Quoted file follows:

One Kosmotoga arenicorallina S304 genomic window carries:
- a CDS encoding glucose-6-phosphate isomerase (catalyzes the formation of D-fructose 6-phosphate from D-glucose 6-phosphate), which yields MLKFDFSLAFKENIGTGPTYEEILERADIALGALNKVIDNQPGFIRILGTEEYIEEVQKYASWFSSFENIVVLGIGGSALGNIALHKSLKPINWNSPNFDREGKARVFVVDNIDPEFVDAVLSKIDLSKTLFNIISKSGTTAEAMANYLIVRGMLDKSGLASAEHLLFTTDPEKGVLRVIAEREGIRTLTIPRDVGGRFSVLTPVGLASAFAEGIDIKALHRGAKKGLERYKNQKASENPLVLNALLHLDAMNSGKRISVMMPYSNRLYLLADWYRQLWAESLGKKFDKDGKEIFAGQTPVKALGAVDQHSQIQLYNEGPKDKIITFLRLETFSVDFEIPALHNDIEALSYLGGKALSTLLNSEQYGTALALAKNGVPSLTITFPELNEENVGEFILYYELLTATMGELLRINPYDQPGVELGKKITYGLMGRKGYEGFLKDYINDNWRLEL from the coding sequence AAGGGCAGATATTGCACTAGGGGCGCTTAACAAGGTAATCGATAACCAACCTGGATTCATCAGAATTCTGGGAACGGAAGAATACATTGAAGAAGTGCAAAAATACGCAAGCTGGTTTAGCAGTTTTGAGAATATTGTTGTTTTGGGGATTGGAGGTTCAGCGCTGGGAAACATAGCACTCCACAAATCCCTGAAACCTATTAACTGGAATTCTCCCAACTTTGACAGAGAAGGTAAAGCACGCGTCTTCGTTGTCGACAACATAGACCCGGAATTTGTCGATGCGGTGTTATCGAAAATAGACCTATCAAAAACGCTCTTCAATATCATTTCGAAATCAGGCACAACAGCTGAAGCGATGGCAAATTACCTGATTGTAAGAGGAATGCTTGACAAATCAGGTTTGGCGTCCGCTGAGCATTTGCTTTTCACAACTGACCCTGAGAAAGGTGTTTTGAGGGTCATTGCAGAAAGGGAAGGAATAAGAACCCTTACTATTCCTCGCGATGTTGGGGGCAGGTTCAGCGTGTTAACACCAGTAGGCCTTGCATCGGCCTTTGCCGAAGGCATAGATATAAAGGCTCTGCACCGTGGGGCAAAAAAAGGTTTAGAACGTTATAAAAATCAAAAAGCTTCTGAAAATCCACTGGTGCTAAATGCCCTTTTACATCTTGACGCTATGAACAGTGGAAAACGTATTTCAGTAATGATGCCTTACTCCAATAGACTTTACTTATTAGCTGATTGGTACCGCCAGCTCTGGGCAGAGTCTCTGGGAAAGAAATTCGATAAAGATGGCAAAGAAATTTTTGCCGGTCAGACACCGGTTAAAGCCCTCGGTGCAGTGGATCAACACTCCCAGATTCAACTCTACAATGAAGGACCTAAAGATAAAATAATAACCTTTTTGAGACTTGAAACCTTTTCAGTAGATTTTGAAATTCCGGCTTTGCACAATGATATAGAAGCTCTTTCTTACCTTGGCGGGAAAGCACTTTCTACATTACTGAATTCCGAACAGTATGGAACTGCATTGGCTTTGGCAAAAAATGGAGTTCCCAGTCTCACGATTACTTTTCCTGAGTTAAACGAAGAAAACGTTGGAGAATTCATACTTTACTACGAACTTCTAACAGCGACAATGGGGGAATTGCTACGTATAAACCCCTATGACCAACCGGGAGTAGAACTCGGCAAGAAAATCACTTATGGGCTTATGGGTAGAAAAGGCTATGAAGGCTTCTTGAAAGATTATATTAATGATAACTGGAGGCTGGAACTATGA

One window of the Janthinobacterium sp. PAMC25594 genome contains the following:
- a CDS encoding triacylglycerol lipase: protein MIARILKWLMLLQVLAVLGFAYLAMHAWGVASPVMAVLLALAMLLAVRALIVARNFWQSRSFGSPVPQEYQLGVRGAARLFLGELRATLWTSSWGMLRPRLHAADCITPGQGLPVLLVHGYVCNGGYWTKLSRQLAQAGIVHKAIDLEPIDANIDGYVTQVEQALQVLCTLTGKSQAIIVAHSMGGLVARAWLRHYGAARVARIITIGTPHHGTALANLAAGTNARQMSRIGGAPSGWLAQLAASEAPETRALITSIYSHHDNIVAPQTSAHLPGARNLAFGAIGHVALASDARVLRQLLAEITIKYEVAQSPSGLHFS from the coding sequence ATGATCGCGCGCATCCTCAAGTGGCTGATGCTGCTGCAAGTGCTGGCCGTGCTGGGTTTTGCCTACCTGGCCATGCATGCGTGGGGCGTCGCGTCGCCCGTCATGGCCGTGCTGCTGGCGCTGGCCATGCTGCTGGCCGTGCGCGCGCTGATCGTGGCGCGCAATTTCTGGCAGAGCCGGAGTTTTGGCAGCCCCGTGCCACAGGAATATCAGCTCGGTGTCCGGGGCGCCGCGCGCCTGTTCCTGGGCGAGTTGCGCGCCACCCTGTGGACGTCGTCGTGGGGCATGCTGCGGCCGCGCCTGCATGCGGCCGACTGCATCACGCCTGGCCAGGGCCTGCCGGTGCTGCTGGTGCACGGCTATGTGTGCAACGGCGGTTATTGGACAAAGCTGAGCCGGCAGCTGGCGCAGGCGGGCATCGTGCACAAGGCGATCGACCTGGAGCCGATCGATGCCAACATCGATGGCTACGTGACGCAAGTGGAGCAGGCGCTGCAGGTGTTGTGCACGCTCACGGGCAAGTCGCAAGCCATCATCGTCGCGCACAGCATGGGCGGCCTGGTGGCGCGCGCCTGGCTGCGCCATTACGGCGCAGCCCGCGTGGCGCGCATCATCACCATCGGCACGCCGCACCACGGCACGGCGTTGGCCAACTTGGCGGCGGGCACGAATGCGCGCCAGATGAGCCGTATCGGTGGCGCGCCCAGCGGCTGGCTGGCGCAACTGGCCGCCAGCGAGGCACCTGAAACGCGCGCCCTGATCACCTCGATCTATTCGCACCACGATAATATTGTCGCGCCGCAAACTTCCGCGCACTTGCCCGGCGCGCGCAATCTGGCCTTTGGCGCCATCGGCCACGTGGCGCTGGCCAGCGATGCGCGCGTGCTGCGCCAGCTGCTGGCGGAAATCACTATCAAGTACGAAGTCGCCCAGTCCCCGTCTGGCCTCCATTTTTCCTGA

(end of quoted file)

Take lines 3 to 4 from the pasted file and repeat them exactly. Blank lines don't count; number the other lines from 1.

One window of the Janthinobacterium sp. PAMC25594 genome contains the following:
- a CDS encoding triacylglycerol lipase: protein MIARILKWLMLLQVLAVLGFAYLAMHAWGVASPVMAVLLALAMLLAVRALIVARNFWQSRSFGSPVPQEYQLGVRGAARLFLGELRATLWTSSWGMLRPRLHAADCITPGQGLPVLLVHGYVCNGGYWTKLSRQLAQAGIVHKAIDLEPIDANIDGYVTQVEQALQVLCTLTGKSQAIIVAHSMGGLVARAWLRHYGAARVARIITIGTPHHGTALANLAAGTNARQMSRIGGAPSGWLAQLAASEAPETRALITSIYSHHDNIVAPQTSAHLPGARNLAFGAIGHVALASDARVLRQLLAEITIKYEVAQSPSGLHFS from the coding sequence ATGATCGCGCGCATCCTCAAGTGGCTGATGCTGCTGCAAGTGCTGGCCGTGCTGGGTTTTGCCTACCTGGCCATGCATGCGTGGGGCGTCGCGTCGCCCGTCATGGCCGTGCTGCTGGCGCTGGCCATGCTGCTGGCCGTGCGCGCGCTGATCGTGGCGCGCAATTTCTGGCAGAGCCGGAGTTTTGGCAGCCCCGTGCCACAGGAATATCAGCTCGGTGTCCGGGGCGCCGCGCGCCTGTTCCTGGGCGAGTTGCGCGCCACCCTGTGGACGTCGTCGTGGGGCATGCTGCGGCCGCGCCTGCATGCGGCCGACTGCATCACGCCTGGCCAGGGCCTGCCGGTGCTGCTGGTGCACGGCTATGTGTGCAACGGCGGTTATTGGACAAAGCTGAGCCGGCAGCTGGCGCAGGCGGGCATCGTGCACAAGGCGATCGACCTGGAGCCGATCGATGCCAACATCGATGGCTACGTGACGCAAGTGGAGCAGGCGCTGCAGGTGTTGTGCACGCTCACGGGCAAGTCGCAAGCCATCATCGTCGCGCACAGCATGGGCGGCCTGGTGGCGCGCGCCTGGCTGCGCCATTACGGCGCAGCCCGCGTGGCGCGCATCATCACCATCGGCACGCCGCACCACGGCACGGCGTTGGCCAACTTGGCGGCGGGCACGAATGCGCGCCAGATGAGCCGTATCGGTGGCGCGCCCAGCGGCTGGCTGGCGCAACTGGCCGCCAGCGAGGCACCTGAAACGCGCGCCCTGATCACCTCGATCTATTCGCACCACGATAATATTGTCGCGCCGCAAACTTCCGCGCACTTGCCCGGCGCGCGCAATCTGGCCTTTGGCGCCATCGGCCACGTGGCGCTGGCCAGCGATGCGCGCGTGCTGCGCCAGCTGCTGGCGGAAATCACTATCAAGTACGAAGTCGCCCAGTCCCCGTCTGGCCTCCATTTTTCCTGA